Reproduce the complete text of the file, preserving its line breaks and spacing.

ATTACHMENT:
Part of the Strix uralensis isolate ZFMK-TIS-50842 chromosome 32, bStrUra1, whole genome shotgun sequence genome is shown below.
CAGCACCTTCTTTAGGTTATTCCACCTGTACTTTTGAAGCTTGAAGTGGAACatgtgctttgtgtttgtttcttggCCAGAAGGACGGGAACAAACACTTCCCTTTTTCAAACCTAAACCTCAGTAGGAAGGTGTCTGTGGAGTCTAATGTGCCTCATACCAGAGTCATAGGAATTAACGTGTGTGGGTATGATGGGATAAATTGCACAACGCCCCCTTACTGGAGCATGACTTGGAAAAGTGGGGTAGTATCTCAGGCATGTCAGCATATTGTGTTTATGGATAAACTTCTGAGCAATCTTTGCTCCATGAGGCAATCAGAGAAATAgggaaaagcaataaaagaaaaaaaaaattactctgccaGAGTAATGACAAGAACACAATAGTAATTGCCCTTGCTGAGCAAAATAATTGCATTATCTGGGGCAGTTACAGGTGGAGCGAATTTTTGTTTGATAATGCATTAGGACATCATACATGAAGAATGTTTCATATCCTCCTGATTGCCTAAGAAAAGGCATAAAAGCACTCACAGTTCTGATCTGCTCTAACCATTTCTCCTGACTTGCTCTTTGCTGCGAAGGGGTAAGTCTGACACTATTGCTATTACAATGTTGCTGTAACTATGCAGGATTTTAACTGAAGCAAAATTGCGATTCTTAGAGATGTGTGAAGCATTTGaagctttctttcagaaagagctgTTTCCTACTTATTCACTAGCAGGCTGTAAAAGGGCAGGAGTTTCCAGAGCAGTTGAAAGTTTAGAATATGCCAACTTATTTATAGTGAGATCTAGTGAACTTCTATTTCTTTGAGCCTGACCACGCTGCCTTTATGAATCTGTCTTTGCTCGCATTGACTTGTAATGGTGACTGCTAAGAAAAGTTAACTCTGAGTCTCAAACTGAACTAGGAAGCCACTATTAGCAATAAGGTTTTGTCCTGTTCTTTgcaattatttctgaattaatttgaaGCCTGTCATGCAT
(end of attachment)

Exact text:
Part of the Strix uralensis isolate ZFMK-TIS-50842 chromosome 32, bStrUra1, whole genome shotgun sequence genome is shown below.
CAGCACCTTCTTTAGGTTATTCCACCTGTACTTTTGAAGCTTGAAGTGGAACatgtgctttgtgtttgtttcttggCCAGAAGGACGGGAACAAACACTTCCCTTTTTCAAACCTAAACCTCAGTAGGAAGGTGTCTGTGGAGTCTAATGTGCCTCATACCAGAGTCATAGGAATTAACGTGTGTGGGTATGATGGGATAAATTGCACAACGCCCCCTTACTGGAGCATGACTTGGAAAAGTGGGGTAGTATCTCAGGCATGTCAGCATATTGTGTTTATGGATAAACTTCTGAGCAATCTTTGCTCCATGAGGCAATCAGAGAAATAgggaaaagcaataaaagaaaaaaaaaattactctgccaGAGTAATGACAAGAACACAATAGTAATTGCCCTTGCTGAGCAAAATAATTGCATTATCTGGGGCAGTTACAGGTGGAGCGAATTTTTGTTTGATAATGCATTAGGACATCATACATGAAGAATGTTTCATATCCTCCTGATTGCCTAAGAAAAGGCATAAAAGCACTCACAGTTCTGATCTGCTCTAACCATTTCTCCTGACTTGCTCTTTGCTGCGAAGGGGTAAGTCTGACACTATTGCTATTACAATGTTGCTGTAACTATGCAGGATTTTAACTGAAGCAAAATTGCGATTCTTAGAGATGTGTGAAGCATTTGaagctttctttcagaaagagctgTTTCCTACTTATTCACTAGCAGGCTGTAAAAGGGCAGGAGTTTCCAGAGCAGTTGAAAGTTTAGAATATGCCAACTTATTTATAGTGAGATCTAGTGAACTTCTATTTCTTTGAGCCTGACCACGCTGCCTTTATGAATCTGTCTTTGCTCGCATTGACTTGTAATGGTGACTGCTAAGAAAAGTTAACTCTGAGTCTCAAACTGAACTAGGAAGCCACTATTAGCAATAAGGTTTTGTCCTGTTCTTTgcaattatttctgaattaatttgaaGCCTGTCATGCAT